Now that iCloud and iTunes Match have been unveiled, a few questions may remain. How does the iCloud-Match combo differ from Google (NSDQ: GOOG) Music Beta and Amazon (NSDQ: AMZN) Cloud Drive? How does it improve on MobileMe? We’ve waded through these questions and more:
» What kinds of data/files can you put on the iCloud? Aside from music (MP3 and AAC files) users can store iBooks, apps, pictures, e-mail and documents. iCloud will store photos for only 30 days. Amazon’s Cloud Drive can store photo and video. Google offers e-mail (7.6GB for free) and document storage (1GB free then 25 cents for each extra GB) through Gmail and Google Docs, respectively.
» How much does it cost? iCloud is free and comes with nine applications, including iTunes. iTunes Match, however, will cost $24.99 per year. Here, users can sync up to 25,000 songs not purchased through the iTunes Store among their computers and gadgets.
» How much data can you store in iCloud? 5GB. Music, apps, and books purchased through iTunes, as well as your Photo Stream, don’t count against your free storage.
» When can I use it? iCloud and iTunes Match will be available this fall.
» Can I use it on all my devices and computers? According to the latest revision of the iTunes Terms and Conditions, you can auto-download or download previously purchased “eligible content” to 10 “associated” devices. Up to five can be iTunes-authorized computers. A device can only be associated with one account at a time and can only be switched every 90 days.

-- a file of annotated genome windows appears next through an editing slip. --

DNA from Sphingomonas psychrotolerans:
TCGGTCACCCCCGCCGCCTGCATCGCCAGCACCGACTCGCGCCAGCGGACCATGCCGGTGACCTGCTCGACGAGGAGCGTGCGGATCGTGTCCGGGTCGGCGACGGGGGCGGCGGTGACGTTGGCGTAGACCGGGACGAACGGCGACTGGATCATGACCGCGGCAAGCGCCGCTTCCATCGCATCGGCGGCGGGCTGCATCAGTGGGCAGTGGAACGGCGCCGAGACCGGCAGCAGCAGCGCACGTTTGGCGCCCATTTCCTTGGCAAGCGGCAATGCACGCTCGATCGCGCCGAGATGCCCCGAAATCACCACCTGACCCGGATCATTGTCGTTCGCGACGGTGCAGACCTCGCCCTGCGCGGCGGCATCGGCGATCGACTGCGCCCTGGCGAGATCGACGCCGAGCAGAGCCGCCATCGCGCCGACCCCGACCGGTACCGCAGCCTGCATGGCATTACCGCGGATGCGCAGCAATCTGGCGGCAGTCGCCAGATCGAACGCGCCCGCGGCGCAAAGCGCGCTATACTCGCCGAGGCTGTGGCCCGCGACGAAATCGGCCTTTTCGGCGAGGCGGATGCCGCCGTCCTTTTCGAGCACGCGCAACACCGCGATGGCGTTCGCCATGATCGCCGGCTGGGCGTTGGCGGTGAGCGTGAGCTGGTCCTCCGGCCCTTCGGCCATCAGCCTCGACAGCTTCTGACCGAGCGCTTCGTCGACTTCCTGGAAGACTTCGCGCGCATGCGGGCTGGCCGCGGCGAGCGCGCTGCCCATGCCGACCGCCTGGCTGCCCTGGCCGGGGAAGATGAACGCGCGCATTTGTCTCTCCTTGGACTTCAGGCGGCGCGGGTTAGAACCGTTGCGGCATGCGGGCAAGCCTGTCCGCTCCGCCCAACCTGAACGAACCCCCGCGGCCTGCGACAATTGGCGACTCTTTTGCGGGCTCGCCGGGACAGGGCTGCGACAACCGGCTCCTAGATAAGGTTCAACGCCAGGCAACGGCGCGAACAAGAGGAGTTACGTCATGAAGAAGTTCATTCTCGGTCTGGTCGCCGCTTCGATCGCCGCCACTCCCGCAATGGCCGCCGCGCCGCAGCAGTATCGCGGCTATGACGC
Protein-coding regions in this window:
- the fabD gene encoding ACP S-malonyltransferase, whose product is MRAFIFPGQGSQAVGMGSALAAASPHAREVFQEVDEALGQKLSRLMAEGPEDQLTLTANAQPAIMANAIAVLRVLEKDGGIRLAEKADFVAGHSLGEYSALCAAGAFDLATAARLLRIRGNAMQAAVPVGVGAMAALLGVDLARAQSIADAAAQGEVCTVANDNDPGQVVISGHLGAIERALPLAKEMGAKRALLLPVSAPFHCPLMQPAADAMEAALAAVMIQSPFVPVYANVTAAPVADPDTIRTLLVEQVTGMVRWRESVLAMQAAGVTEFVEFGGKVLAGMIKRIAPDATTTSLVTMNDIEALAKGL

» How does iCloud differ from MobileMe? The concept is the same: syncing your data among your Apple-branded mobile devices. Since iCloud is a new service, it’ll enable syncing of apps, docs, iTunes and iBooks in addition to just mail, contacts, calendar and photos, which MobileMe had offered. MobileMe, which debuted three years ago, was $99 per year and will close down on June 30, 2012. It is no longer accepting new subscribers.
» Can I read iBooks on a Mac or PC? iBooks can be purchased via computer but can only be read on iOS devices.
» How do the music offerings differ from that of Google’s and Amazon’s? Because Google and Amazon haven’t secured rights with record labels, users of Music Beta and Cloud Drive have to upload their entire libraries to each service before they can be accessed online and through the mobile apps. Music purchased from Amazon.com can automatically be stored in Cloud Drive; Google, on the other hand, does not have a music store.
» How does the price compare with our major music services, like *Google* Music Beta, and *Amazon* Cloud Drive? Google Music Beta is free but available through invitation only. Amazon Cloud Drive offers 5GB (or about 1,000 songs) for free to users with an Amazon.com account. After that, it costs 20GB for $20 per year, then $1 per GB in increments of 50, 100, 200, 500 and 1,000.
» How does iTunes Match work? iTunes figures out which songs in your existing collection are available in the iTunes Store. From here, the matches are automatically added to your iCloud library so you can listen to your music on any of your Apple (NSDQ: AAPL) devices.
» How is the sound quality? Music played through iTunes in the cloud will play at 256 Kbps quality, even if the original copy of a song is of lower quality.
Anything else you want to know about these new services? Leave requests in the comments below.